When I heard David Ho was marketing a new SCT laser, I was skeptical. Yeah, I knew the man’s reputation for quality, but we’d been down this road before hadn’t we? Still, I kept my ear to the ground, and soon divined that the Hotech Advanced CT (“Cassegrain Telescope,” I reckon) laser was entirely different from the Kendrick or any other laser collimator I’d heard tell of. I was told the unit was fully capable of producing perfect collimation all by itself. And I was hearing that not just from average fumble-fingered Joe Amateurs like yours truly, but from people whose opinion I respect, like imaging guru Craig Stark.

So, naturally, I was anxious to get my hot little hands on the CT for a review, and when David H. agreed to send me an evaluation unit, I was right excited. And maybe a little bit apprehensive. One other thing I was hearing through the grapevine was that using the CT required a far more complicated setup than just sticking a laser in the rear port. Would I be able to make the dang thing work?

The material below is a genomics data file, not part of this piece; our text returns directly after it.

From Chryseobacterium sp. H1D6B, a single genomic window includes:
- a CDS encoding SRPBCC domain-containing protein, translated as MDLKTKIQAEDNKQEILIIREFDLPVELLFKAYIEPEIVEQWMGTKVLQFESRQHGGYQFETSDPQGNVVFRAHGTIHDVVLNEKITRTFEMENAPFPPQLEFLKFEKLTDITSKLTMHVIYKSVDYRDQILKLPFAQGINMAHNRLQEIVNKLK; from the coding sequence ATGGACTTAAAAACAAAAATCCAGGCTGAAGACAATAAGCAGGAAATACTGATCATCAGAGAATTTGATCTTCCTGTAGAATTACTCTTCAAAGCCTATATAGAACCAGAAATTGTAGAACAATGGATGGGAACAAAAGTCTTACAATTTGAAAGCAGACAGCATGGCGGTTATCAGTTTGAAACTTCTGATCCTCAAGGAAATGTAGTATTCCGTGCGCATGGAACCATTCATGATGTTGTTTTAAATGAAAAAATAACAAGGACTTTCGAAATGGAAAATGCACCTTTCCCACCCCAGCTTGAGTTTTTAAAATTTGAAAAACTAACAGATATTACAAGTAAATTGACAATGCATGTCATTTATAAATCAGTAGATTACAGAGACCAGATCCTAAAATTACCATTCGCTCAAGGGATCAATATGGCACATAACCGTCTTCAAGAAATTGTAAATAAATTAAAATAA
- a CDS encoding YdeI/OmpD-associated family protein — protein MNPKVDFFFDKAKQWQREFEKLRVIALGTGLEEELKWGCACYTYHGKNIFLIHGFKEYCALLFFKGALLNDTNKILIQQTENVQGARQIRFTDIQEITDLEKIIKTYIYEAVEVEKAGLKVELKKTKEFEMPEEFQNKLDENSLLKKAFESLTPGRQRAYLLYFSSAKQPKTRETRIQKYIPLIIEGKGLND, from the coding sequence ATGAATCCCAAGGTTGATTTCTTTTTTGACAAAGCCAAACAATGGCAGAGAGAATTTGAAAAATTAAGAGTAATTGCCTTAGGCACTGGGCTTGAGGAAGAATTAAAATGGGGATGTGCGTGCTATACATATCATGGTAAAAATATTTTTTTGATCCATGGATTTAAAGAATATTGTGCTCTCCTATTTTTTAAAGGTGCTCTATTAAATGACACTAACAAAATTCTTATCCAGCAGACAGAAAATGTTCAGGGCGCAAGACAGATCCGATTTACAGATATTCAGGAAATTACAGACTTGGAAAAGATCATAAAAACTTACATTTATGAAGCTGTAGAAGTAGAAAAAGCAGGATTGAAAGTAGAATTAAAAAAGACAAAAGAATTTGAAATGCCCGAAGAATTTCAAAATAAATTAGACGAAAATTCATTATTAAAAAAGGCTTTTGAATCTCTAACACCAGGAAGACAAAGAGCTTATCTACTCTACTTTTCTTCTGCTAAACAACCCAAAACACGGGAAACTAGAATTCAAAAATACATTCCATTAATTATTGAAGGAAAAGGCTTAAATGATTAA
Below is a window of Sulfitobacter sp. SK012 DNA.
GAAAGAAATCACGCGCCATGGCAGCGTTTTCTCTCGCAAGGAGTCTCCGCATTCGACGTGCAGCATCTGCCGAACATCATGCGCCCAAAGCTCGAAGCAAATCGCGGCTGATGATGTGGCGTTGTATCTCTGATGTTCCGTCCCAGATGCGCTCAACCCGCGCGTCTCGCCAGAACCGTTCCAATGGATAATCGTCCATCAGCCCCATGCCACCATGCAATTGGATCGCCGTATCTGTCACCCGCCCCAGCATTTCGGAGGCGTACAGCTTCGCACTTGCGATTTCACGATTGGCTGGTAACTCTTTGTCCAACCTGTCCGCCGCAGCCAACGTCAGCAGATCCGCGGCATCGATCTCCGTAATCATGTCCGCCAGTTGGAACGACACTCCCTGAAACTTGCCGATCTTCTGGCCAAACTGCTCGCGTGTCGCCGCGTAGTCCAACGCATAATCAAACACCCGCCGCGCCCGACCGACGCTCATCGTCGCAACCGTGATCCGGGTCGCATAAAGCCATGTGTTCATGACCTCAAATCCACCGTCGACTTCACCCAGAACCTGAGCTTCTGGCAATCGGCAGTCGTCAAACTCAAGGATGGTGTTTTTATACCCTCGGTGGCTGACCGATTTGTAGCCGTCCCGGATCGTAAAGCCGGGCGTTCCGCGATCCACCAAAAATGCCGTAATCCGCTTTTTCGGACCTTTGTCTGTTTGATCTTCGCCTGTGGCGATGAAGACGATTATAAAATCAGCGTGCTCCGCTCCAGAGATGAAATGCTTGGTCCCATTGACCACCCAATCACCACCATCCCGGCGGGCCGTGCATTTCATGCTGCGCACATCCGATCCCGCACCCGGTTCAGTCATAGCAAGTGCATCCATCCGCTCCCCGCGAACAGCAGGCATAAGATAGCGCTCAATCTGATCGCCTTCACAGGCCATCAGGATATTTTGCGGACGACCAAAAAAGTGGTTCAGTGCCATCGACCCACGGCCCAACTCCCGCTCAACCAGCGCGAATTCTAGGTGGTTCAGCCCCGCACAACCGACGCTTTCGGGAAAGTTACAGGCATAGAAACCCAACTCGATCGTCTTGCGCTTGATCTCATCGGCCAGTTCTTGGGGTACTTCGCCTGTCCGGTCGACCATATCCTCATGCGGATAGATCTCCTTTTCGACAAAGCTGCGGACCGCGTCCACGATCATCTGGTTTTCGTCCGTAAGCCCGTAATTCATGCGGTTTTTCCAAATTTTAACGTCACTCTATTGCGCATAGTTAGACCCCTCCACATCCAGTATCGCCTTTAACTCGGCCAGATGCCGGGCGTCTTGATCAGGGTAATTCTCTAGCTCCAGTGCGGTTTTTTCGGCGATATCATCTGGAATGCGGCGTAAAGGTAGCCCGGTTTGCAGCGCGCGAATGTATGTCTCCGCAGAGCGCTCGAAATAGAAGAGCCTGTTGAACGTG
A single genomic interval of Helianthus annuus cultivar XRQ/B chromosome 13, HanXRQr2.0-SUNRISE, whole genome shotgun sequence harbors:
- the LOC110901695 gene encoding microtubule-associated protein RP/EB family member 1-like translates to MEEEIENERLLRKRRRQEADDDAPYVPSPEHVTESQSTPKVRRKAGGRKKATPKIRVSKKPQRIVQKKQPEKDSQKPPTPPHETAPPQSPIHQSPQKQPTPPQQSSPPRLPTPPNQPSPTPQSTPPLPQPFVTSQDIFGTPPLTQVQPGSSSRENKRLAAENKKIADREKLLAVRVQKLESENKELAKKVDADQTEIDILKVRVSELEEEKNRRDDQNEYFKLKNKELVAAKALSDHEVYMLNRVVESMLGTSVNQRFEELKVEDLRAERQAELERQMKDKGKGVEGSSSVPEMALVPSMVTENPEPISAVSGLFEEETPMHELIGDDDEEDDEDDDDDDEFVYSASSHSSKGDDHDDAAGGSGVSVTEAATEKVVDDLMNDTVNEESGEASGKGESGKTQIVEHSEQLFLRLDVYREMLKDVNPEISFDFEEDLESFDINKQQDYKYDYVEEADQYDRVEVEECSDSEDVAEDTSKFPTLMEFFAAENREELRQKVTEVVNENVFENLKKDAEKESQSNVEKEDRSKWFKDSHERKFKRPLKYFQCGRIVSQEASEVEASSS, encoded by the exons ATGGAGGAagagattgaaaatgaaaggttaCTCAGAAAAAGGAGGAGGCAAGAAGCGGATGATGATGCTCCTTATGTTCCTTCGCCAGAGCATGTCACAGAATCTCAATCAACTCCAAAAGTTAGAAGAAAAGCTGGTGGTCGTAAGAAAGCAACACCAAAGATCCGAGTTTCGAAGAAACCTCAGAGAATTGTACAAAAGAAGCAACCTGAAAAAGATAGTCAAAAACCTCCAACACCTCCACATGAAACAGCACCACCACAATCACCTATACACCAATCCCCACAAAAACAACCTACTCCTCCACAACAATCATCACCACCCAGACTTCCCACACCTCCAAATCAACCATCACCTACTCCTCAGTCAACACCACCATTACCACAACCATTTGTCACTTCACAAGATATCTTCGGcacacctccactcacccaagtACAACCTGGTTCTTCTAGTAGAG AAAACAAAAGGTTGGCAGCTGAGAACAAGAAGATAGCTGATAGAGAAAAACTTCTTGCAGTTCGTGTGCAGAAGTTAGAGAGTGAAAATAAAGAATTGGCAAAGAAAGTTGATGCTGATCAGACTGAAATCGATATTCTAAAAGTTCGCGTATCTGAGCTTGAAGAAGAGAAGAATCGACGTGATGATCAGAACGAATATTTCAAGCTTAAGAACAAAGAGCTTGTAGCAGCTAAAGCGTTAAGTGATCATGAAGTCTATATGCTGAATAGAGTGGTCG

When the collimator arrived, I was immediately impressed by Hotech’s attention to detail. This is a nice package, with the laser and its accessories contained in a pretty fabric case. In addition to the collimator itself, I found, among other stuff, a pair of eyepiece-like thingies, one 1.25-inch and one 2-inch. Turned out these are mirrors you place in the scope’s visual back in order to get the beam from the laser, which is pointed down the corrector end, propagating through the telescope’s optical system, hitting the primary mirror as well as the secondary.

How about the laser itself? It is a laser of a new type; actually it’s an enclosure equipped with multiple lasers. There are four of them mounted on the unit’s back. The whole shebang is powered by a single (included) CR123 battery.